Fairy Water Lily
The decorative leaves of indigenous aquatics, like the Fairy Water Lily, and the showy blooms in season always command attention. They are easily grown in full sun, in still water that is protected from strong wind, and they can also be displayed in large water-filled ceramic containers in sunny courtyards.
In addition to their ornamental qualities, the mats of floating leaf pads serve as a platform for frogs, dragonflies and other insects while simultaneously providing protection from predators to a host of pond creatures, including fish fingerlings and tadpoles.
Their scented flowers attract bees and those of at least one species are edible. For the home gardener, three of the best indigenous aquatics that have floating leaves are Aponogeton Distachyos, Nymphaea Nouchali and Nymphoides Thunbergiana. A word of caution is necessary though: under ideal conditions these plants can become overwhelming and require annual thinning.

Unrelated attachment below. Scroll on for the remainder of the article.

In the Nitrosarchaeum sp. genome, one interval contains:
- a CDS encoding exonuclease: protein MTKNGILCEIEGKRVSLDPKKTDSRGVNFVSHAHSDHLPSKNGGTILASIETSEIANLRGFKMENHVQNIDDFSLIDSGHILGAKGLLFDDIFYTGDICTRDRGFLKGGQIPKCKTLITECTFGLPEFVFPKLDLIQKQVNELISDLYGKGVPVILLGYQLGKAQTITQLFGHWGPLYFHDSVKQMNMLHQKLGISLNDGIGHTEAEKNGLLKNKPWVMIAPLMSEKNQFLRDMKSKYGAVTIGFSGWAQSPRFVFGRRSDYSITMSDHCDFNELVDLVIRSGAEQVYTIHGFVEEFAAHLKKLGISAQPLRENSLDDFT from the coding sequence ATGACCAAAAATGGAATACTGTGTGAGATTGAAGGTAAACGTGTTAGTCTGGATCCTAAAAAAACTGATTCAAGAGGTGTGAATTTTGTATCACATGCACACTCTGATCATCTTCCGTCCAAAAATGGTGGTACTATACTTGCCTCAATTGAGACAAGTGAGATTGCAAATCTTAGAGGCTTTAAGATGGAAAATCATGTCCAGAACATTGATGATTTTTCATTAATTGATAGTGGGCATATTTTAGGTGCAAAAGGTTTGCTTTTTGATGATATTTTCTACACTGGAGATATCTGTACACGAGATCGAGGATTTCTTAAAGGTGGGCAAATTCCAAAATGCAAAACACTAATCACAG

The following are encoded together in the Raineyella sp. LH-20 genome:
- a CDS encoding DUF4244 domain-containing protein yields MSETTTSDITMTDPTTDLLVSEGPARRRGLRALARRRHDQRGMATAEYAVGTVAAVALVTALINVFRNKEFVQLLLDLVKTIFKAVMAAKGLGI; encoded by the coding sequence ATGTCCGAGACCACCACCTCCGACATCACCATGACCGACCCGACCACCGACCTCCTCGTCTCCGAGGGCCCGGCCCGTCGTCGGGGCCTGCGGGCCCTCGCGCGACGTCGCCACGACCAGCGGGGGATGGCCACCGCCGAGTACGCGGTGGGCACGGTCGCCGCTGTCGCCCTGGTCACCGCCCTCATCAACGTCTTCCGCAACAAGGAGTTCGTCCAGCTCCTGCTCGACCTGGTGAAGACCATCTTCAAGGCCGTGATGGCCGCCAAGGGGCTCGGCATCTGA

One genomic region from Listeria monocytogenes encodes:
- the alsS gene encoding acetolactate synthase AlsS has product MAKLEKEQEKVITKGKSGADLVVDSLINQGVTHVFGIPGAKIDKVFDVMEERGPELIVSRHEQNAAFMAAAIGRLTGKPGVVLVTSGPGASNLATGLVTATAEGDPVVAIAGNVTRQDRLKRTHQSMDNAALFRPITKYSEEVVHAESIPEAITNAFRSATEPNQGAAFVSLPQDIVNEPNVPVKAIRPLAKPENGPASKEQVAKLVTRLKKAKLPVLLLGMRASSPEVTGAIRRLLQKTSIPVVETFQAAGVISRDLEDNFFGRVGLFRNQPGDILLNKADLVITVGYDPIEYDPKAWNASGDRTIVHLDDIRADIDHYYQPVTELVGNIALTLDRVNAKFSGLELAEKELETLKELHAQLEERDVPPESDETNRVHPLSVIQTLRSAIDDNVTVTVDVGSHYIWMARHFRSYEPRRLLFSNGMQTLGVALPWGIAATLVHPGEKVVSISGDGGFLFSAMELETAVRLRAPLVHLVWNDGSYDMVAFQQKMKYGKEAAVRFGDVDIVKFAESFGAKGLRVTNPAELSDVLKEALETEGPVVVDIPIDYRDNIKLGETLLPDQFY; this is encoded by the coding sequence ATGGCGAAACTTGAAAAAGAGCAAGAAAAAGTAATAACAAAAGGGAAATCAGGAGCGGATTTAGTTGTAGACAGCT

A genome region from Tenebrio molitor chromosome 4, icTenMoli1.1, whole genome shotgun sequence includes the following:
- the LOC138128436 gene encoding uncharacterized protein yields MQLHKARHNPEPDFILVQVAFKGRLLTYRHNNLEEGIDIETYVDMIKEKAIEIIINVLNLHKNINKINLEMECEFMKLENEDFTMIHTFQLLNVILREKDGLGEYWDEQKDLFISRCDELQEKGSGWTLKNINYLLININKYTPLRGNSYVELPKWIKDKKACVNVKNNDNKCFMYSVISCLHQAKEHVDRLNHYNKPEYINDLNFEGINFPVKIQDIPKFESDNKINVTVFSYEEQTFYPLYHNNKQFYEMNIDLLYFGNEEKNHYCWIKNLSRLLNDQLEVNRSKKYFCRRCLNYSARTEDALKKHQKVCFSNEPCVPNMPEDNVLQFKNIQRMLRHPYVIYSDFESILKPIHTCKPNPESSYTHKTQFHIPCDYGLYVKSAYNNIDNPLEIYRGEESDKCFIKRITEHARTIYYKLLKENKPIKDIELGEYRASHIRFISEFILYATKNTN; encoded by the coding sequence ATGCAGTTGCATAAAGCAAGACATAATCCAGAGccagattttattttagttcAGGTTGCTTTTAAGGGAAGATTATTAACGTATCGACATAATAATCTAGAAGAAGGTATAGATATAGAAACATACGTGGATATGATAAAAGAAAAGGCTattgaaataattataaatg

Nymphoides Thunbergiana is an evergreen or deciduous perennial that is native to pools in the Western and Eastern Cape, Gauteng, KwaZulu-Natal, Limpopo, Mpumalanga and North West, as well as Botswana, Namibia and Swaziland. It is a member of the Menyanthaceae or ‘Bogbean’ family and was previously (well) known as Nymphoides Indica.
The plants form mats of attractive, bright green, heart-shaped leaves and in summer they bear five-petalled yellow flowers that have feathery edges. The flowers are produced singly on short stalks that emerge from a node in the uppermost part of the petiole (leaf stalk), and stand above the water. In mild areas the leaves are evergreen, remaining attractive all year round. In colder inland parts the plant goes dormant in winter and can survive light frost, surviving by means of subterranean rhizomes.
Nymphoides Thunbergiana is an excellent choice for still garden ponds that are about 40 cm deep. It can also be grown in ceramic containers or waterproof wooden barrels. It likes full sun and a rich, well composted soil. It is fast growing and vigorous, producing new plantlets at the tips of floating stolons that develop from the same node as the flowers. Once the new plants have developed sufficient roots they can be removed and planted elsewhere simply by cutting the stolons.